Today seems a good day to post this little article from 2015.
It was a rare pleasure to meet the various people I interviewed for this, and I came away feeling uplifted. The thing is, nobody does anything in this world without support, whether we see and acknowledge it or not.
We are born irretrievably linked into an interweaving of energies, manifest as the most wondrous array of beings, some of them well beyond our comprehension.
So let’s confine ourselves here, illusory as that might be, to consider just human inter-relations. We live at a time where tides of global expansion have moved and mixed our kind mightily, whether that’s as colonists, immigrants, refugees, adventurers or migrant workers. Whether we come to see or whether we come to stay, we are profoundly affected by what we encounter when we move, however far we move.
We are bound to encounter those with more, and those with less, those of higher and lower station in the human world. If we’re lucky, we see the spark of divinity, beauty, worth, dignity, in each and every one. If we’re wise, we appreciate that spark, always there to be kindled between us, whether we come as persons with plenty of resources for our fire, or persons experiencing lack.
The people I interviewed for this article all met me with that spark glowing brightly. The energy and joy they shared still resonates. That resonance matters just now, when I’m much occupied with public conversations in my town, around issues of cultural appropriation, and of the relative merits of fusion and separation.
I, of course, am a child of cultural fusion, first generation mix of radically different cultures. In my core, I can’t be trusted ever, if you seek a companion in some quest for cultural separation, or in pursuit of notions of purity of tradition.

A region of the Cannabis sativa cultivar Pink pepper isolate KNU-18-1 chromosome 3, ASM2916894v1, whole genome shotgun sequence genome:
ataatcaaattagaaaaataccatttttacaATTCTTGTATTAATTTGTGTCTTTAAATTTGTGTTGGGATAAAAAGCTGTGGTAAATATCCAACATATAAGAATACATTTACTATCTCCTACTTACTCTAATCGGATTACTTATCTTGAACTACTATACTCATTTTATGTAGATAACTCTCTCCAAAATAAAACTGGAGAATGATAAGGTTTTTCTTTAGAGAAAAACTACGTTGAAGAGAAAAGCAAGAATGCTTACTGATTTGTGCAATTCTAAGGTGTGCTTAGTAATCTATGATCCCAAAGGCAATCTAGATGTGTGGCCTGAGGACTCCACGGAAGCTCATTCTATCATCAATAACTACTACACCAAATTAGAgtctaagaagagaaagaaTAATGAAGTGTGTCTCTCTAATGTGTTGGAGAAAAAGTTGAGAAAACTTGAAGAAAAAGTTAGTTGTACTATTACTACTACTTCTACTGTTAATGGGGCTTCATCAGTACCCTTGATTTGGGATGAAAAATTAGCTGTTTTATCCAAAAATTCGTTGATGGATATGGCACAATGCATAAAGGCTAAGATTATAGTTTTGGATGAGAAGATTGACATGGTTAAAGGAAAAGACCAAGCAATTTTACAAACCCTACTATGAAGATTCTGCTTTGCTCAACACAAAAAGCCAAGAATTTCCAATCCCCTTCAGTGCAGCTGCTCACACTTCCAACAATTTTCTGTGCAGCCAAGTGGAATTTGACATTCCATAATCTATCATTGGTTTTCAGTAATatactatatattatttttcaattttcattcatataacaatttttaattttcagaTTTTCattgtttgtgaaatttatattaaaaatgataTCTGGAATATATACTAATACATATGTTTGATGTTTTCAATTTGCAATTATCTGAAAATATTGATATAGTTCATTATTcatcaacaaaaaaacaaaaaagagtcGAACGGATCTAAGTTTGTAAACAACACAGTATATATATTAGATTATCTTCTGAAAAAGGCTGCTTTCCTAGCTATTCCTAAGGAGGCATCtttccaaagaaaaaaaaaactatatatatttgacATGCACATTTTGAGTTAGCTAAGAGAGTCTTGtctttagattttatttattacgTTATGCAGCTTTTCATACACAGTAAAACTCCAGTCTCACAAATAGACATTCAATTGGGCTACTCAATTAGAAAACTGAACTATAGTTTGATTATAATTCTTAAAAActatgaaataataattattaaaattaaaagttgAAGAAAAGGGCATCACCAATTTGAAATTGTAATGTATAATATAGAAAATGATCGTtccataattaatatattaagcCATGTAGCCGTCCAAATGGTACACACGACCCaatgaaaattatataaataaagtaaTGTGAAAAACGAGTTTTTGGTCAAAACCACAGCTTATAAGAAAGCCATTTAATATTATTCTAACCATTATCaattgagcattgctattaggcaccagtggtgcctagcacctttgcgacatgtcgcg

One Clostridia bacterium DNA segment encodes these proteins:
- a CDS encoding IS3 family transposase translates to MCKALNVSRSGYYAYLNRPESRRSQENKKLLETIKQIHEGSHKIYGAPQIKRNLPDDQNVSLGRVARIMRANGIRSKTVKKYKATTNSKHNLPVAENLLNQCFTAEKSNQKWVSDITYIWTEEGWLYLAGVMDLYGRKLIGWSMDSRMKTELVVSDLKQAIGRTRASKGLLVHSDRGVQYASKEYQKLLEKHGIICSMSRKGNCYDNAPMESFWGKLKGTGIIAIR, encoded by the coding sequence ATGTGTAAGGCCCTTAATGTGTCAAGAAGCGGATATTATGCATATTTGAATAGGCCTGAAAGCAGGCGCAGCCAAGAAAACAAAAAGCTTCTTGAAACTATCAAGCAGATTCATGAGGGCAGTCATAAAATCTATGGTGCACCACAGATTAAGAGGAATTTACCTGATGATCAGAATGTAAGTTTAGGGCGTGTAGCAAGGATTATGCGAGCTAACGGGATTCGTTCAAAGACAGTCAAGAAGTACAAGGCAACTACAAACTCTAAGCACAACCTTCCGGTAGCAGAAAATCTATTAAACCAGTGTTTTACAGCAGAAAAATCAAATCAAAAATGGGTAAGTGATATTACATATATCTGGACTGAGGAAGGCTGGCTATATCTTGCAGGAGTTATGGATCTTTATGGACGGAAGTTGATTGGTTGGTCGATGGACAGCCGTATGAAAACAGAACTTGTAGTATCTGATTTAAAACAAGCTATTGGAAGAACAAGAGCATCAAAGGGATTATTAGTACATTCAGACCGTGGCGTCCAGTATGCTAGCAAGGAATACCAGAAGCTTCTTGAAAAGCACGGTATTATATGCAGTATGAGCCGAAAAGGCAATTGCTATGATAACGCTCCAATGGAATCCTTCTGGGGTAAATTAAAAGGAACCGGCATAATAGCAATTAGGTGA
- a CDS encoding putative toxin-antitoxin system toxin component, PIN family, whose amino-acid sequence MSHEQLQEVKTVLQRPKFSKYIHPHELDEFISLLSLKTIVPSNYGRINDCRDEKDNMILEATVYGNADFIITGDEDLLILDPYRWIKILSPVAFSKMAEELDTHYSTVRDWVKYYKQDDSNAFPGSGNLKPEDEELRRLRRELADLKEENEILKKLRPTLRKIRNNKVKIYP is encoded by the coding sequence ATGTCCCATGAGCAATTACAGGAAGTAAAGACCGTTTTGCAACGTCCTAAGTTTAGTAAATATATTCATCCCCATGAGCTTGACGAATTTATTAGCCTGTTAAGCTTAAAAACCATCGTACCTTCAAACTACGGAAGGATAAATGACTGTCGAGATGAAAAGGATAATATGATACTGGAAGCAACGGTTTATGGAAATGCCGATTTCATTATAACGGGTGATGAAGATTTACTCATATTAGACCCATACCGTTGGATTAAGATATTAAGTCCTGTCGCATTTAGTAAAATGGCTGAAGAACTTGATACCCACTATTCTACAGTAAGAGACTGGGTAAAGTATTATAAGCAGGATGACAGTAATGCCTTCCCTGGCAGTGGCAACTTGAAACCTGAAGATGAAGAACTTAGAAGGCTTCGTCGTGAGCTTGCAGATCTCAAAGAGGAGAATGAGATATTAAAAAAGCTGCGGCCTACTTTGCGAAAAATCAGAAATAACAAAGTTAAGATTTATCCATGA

However, I’m also not stupid. I see how robber-baron actions in the past have contributed, in this moment, to a society of frank inequities in terms of access – access to resources with which to create artistic and cultural works, and access to audiences for those works. Furthermore, there’s inequity in terms of deciding what the prevailing stories will be. I’ve worked long years against a tide of pressure to write as a victim.
I’m not a victim, and not interested in amplifying victim narratives. I’m interested in resolving issues that victimize people. And that work does require people who’ll raise those issues. I’ve done it sometimes, in my artistic practice. But it can’t have centre stage, ever. Not for me.
At centre stage, there are stories like the ones told to me by the remarkable people I met while writing the article above. I love their stories because they talk of dreams, and of visions, and of goals; and they have all dared to act to make those dreams come true. They’re walking the talk, and their walk is beautiful. A constellation.